AWS Sumerian: A bet that enterprise augmented and virtual reality will be browser-based

Amazon Web Services is aiming to simplify AR and VR development for the enterprise and give business use cases a big boost. Here's a look at some early efforts.
Written by Larry Dignan, Contributor

Video: Sumerian: Amazon bets enterprise use of AR and VR will be browser-based

Amazon Web Services Sumerian service is a big bet that the future of virtual and augmented reality applications will run through a web browser and upcoming standard called WebXR.

The virtual reality platforms from HTC Vive and Facebook's Oculus require expertise that enterprises don't have at the ready. In addition, tools like Unity are great for 3D rendering and games, but enterprises will have a hard time finding enough use cases to warrant investment.

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AWS' bet is that Sumerian and an interface that simplifies steps will garner enterprise usage. Sumerian, outlined at re:Invent last year, integrates with AWS' Polly voice platform as well as Lex, the engine behind Alexa.

Here's a look at the Sumerian interface and hosts:


At AWS' Loft in New York City, a few enterprises, which were using Sumerian in beta, outlined use cases. The common refrain is that Sumerian brought costs down on development time and made it easier to experiment with VR and AR because the app building process wasn't as intensive as other tools they've used.

Kyle Roche, general manager of AWS AR/VR, said the use cases emerging for Sumerian include digital signage and "hosts" that can provide contextual experiences via text to speech, computer vision, and other services. Think of a cruise line using a host to interact with customers. Or training applications. Or education.

"With AR we are looking to consolidate editing and drive scenes from a URL," said Roche. "Once AR and VR are in a browser there will be more enterprise use cases."

Sumerian will compete with ARKit from Apple as well as AR Core in Android. Those efforts are focused on mobile and apps. Here's how AWS is looking to make AR development easier:

  • Provide every day items and a library of models
  • Scenes available for free as well as other assets
  • A browser approach that enables enterprises to jump in and out of AR and VR experiences
  • Automated workflows and development steps with AWS integration

AWS is so serious about AR, VR and Sumerian that it's involved with the W3C standards group for one of the first times. The WebXR API is designed to cover VR and AR as well as unify a spectrum of immersive computing. The WebXR standard is now in Github under an Immersive Web Community Group run by W3C's community and business group.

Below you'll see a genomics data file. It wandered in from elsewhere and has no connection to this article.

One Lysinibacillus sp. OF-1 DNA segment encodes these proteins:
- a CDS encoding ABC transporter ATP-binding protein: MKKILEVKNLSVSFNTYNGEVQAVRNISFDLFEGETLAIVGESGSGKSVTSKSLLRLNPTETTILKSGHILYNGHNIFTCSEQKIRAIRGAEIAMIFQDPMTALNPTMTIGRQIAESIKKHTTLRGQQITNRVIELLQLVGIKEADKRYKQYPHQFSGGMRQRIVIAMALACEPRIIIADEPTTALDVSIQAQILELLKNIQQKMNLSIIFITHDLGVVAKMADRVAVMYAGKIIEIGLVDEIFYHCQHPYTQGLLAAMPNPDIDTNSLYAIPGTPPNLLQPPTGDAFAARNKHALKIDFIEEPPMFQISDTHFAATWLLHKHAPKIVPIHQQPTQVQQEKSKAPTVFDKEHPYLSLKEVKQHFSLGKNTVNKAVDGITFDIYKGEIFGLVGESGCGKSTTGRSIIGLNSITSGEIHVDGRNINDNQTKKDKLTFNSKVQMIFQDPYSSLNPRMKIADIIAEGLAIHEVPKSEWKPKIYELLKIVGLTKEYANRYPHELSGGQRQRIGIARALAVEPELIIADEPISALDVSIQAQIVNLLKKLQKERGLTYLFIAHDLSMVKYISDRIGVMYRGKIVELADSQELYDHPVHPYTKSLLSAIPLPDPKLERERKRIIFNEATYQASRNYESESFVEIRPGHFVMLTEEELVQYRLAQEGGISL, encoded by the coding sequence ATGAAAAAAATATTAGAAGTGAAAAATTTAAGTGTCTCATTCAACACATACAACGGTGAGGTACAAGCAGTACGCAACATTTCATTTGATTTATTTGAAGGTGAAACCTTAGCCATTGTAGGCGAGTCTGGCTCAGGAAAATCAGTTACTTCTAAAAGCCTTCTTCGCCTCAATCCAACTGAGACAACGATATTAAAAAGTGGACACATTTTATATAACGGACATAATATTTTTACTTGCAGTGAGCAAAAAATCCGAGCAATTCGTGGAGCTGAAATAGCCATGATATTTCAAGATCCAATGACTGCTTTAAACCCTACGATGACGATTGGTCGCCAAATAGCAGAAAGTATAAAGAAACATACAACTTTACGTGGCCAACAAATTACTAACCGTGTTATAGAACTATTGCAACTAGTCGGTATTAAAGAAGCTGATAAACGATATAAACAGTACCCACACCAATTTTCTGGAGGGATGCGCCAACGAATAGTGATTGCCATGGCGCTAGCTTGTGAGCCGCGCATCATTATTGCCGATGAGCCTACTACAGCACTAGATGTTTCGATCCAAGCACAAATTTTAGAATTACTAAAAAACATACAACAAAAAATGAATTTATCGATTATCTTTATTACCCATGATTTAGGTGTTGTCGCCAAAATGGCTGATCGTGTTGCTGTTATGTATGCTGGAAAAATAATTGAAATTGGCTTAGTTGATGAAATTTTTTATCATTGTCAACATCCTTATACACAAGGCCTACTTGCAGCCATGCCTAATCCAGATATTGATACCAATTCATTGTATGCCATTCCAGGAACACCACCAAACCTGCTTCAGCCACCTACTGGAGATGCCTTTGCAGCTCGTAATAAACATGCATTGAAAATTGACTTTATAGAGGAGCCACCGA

Read also: Google aims to make web VR and AR "first class citizens" on browsers

For Olivier Vincent, president and general manager of WeatherBug, AWS Sumerian and its integrated services are an entry to new forms of storytelling. WeatherBug is using Sumerian hosts to provide local forecasts to the zip code as a human weather person would do for larger cities. "Sumerian allows us to tell the stories of weather data with storytelling and emotions," explained Vincent. "We talk about how we feel about the weather as much as the data."

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WeatherBug's plan is to bring back the weather person at scale, said Vincent. Sumerian as well as its text to speech services mean that there can be hundreds of thousands of weather forecasts given via 3D, AR and VR. "We just can't give forecasts for every city in the world with humans," said Vincent.


According to Vincent, WeatherBug has been playing with the 3D model view of the weather and AR for a while, but AWS enabled the company's plans to accelerate. Developers are now spending most of their time perfecting assets that a host will use on the set (props, models, lighting, etc.,) instead of coding. WeatherBug started to use Apple's SceneKit for IoS but the platform required too much expertise to create 3D scenes. "Sumerian provides us a level of abstraction that's easier to scale," he said.

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Sumerian will replace AR tools from IoS and Android as WeatherBug scales, added Vincent.

Bryan Chascko, Electronic Care Giver CTO, built Addison, a 3D persona that serves as a virtual health assistant, before Sumerian was available for testing, but ultimately intends to move his service to AWS.

Addison Care and Electronic Care Giver are units of SameDay Security, a Las Cruces, New Mexico-based alarm company that has branched out into virtual health monitoring. Addison is a virtual care giver that can monitor a person's health in the home as well as assess gait and risk of someone falling. Accidental falls are a big threat to in-home health. Chascko said Addison was initial built with video game engines and 3D modeling software that was complex.


Meanwhile, Addison Care had to integrate aspects of artificial intelligence, machine vision and machine learning. AWS' Sumerian has those services integrated so adding decision trees to Addison is now easier. Addison Care is rolling out to pharmacies for evaluations too. That use case is akin to what a hospitality group would use with Sumerian's hosts.

"We want Addison to have empathy and make a personal connection to the customer," said Chascko. "Sumerian is allowing us to accelerate those connections."

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